Bee Roots for 2022-11-06

The table provides clues for the roots of words in today's NY Times Spelling Bee. You're responsible for prefixes, suffixes, tense changes, plurals, doubling consonants before suffixes, and alternate spellings of roots. An exception: since Sam won't allow S, when the root contains an S, the clue may be for a plural or suffixed form. "Mice" for example. If a clue isn't self-explanatory, try googling it. The TL;DR about the site comes after the table.

Past clues are available here

Today's puzzle
  • Letters: M/AILPRT
  • Words: 47
  • Points: 185
  • Pangrams: 1

Table content

  • with first two letters of answer and length
root #answers coveredanswer's first two lettersanswer's lengthclue for root (answer may need prefix, suffix, tense change, alt spelling, ...)
11AI7Letters transported by plane (compound)
21AL5Warning (bell)
31AR6Space underneath your shoulder, where your deodorant goes, compound
41IM4Prayer leader at mosque
51IM6Weaken or damage something, especially a human function (visual …)
61IM6African antelope or Chevy sedan
81LA4Tibetan Buddhist monk (Dalai …)
91LA4Illuminating device
101LI4Peru capital, or bean
121LI4Walk with a bad leg, verb; or soggy noodle adj.
111LI5Size, speed, or amount restriction
131LL5S Am camel
141MA4Letters you get or send
151MA4Permanently injure
171MA4Shopping center with many stores under one roof
181MA4Convert grain for brewing (…–ed milk), noun/verb
191MA4♀ parent, slang
221MA4Old-timey schoolteacher honorific
231MA4Store (K–, Wal–)
191MA5♀ parent, slang
201MA6Vertebrate class that has hair, milk, & live birth
161MA7Ague, or swamp fever from mosquitoes
211MA7Relating to the relationship of wedded couples (… bliss)
241MA7Relating to the armed forces (the dictator imposed … law)
161MA8Ague, or swamp fever from mosquitoes
261MI4Wheat or pepper grinder
281MI4Catcher’s glove, or Sen. Romney
271MI6Relating to the bicuspid heart valve between the left atrium & left ventricle, adj.
251MI7(Related to above) armed vigilante group; 2nd Amendment's “Well-regulated …”
291PA4Underside of hand, or coconut tree (2nd syllable of above)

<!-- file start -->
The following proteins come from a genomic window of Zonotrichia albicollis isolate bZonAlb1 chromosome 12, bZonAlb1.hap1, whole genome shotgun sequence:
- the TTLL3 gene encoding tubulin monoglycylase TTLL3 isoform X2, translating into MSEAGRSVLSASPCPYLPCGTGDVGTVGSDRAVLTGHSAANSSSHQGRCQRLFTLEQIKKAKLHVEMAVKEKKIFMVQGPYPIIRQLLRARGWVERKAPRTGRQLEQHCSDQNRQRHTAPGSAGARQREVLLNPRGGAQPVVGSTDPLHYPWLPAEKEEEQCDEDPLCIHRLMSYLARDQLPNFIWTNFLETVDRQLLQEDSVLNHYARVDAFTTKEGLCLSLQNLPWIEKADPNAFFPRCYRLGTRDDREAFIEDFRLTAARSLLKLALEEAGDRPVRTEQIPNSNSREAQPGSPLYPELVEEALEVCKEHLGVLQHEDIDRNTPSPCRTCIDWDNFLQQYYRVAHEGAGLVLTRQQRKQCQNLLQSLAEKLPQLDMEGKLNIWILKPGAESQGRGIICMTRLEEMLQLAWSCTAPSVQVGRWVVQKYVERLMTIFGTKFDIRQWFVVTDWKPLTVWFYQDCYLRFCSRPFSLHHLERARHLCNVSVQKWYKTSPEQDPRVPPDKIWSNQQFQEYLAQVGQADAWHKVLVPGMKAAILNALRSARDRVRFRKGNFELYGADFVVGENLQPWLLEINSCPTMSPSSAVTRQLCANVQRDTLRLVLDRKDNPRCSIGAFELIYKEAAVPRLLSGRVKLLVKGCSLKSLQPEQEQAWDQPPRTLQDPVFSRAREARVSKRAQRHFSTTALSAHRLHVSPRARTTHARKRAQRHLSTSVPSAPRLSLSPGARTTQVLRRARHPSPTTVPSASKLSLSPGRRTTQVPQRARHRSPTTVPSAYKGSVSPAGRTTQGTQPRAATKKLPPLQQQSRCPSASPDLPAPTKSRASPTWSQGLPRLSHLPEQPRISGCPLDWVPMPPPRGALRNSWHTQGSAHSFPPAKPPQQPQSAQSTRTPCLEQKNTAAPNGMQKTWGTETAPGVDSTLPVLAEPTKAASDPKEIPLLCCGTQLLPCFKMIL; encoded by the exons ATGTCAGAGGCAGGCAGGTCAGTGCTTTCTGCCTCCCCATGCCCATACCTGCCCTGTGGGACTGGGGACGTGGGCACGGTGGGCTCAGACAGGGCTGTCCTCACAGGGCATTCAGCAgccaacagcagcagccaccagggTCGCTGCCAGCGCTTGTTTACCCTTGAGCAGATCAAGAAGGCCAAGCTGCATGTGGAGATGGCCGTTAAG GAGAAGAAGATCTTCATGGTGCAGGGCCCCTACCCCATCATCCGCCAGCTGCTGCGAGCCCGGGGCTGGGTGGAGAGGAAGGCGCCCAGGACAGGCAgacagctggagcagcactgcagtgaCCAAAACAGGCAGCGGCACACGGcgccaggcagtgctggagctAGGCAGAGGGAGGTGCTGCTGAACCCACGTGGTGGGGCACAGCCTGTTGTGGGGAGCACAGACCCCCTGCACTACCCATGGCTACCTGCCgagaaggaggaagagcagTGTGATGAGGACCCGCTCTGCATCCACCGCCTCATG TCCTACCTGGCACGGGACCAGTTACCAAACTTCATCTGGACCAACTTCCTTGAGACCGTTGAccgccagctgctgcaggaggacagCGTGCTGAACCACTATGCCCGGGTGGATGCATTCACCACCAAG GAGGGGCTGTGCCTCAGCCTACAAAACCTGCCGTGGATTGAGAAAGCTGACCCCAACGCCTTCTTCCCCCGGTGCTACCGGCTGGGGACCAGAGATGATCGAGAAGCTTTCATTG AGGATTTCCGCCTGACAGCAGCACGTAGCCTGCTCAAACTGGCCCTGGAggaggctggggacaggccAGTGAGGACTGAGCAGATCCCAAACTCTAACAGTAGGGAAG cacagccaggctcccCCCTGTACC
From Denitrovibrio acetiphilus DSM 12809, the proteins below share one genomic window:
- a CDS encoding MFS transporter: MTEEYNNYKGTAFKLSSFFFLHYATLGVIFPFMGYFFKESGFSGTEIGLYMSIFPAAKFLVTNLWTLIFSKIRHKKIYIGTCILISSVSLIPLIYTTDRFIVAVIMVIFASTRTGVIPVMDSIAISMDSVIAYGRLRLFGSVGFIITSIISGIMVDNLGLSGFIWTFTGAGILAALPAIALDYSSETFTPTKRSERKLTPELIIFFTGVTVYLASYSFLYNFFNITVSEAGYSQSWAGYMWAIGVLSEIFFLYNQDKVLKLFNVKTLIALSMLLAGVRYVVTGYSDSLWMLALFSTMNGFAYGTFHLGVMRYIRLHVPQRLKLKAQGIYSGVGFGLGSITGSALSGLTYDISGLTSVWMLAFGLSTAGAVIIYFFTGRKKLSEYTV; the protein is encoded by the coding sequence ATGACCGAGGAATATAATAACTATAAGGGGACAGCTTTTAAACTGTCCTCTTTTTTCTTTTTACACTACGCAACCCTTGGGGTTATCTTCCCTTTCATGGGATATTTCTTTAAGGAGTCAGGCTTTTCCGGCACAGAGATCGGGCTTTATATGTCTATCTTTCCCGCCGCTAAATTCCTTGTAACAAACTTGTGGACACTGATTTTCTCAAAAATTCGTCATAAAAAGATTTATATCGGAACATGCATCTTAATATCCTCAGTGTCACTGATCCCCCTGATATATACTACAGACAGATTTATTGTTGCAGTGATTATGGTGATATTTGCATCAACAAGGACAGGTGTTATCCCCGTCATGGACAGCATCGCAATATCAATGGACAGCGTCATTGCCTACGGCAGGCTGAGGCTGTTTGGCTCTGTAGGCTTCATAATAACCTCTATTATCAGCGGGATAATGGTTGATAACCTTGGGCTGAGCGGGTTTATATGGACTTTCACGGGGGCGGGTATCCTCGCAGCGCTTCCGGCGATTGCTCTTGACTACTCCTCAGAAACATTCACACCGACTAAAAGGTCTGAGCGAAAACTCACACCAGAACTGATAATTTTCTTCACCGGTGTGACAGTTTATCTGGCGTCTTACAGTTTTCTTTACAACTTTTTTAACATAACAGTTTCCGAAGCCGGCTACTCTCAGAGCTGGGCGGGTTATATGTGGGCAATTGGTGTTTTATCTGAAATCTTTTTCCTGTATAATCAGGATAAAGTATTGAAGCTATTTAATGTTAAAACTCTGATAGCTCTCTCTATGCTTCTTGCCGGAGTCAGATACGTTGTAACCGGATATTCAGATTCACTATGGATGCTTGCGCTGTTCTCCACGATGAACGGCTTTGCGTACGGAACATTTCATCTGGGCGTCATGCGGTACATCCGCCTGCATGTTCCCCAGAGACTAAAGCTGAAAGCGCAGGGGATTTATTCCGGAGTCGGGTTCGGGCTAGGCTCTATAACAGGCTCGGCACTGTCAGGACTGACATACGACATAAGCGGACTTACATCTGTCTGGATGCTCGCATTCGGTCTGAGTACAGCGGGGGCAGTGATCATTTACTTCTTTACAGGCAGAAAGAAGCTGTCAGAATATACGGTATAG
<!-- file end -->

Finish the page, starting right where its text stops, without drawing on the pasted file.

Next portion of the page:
301PA5S Am treeless grassland
321PI4♂ who controls prostitutes, noun/verb
331PR4Baby carriage in Britsheak
341PR4Stiffly formal and respectable (… and proper)
361PR5Spend time making minor adjustments to one's hair, makeup, or clothes
351PR6Original or primitive; or Arthur Janov's scream
371RA4Sloped walkway
381RA7Defensive wall of a castle or walled city, with a wide flat top (what Trump said the Continental Army rammed before taking over the airports)
411TA4Pack down (start of Florida city on a bay)
401TA6Japanese rich, naturally fermented soy sauce
421TA6Japanese & dojo floor mats (畳)
391TA8Red light at back of car, compound
431TR4People mover in Disney parks, parking lots, & cities
451TR4Neaten (hair) by snipping off ends
441TR5Walk heavily or noisily, verb; or vagrant, noun; or promiscuous woman, derogatory slang noun

About this site

This site provides clues for a day's New York Times Spelling Bee puzzle. It exists to make it easier for Kevin Davis to take a day off. Most of the clues come from him. There may be some startup problems, but long term I think I can put the clues together with no more than half an hour's work.

The "Bee Roots" approach is to provide explicit clues for root words, not every word. This is similar to what Kevin Davis does, but without information about parts of speech As logophiles, we are pretty good at putting on prefixes and suffixes, changing tense, and forming plurals (including Latin plurals!). The clues cover root words, arranged alphabetically by root word, with a count of words in the puzzle that come from each root. For example, if a puzzle includes ROAM and ROAMING, there will be a clue for ROAM and a count of 2. The root may not appear in the puzzle at all; for example, the 2021-07-23 Bee included ICED, DEICE, and DEICED. For such a puzzle, the clue would be for ICE with a word count of 3.

The Bee Roots approach involves judgement sometimes. For example, if a puzzle includes LOVE, LOVED, and LOVELY, how many roots are needed to cover them? LOVE and LOVED share the root LOVE, certainly, but LOVELY is tricky. LOVE is part of its etymology, but by now, the word means "exquisitely beautiful," which is a lot farther from the meaning of LOVE than swithcing to past tense. I'm inclined to treat LOVE and LOVELY as separate roots. You may not agree, which is fine. Another thing we logophiles share is a LOVE of arguing about words on Twitter.

One last complication, until another one pops up: a few roots have multiple spellings, for example LOLLYGAG and LALLYGAG. Depending on the day's letters, and maybe even the editor's whims, one or both could be in the puzzle's answer list. With such roots, you could see a word count of 2, even if there are no applicable prefixes or suffixes.

I will do my best to keep this site up to date and helpful (I hope). Check it out, and tweet feedback to @donswartwout Tweet to @donswartwout

Many thanks to Kevin Davis, whose 4,500-word clue list made this possible.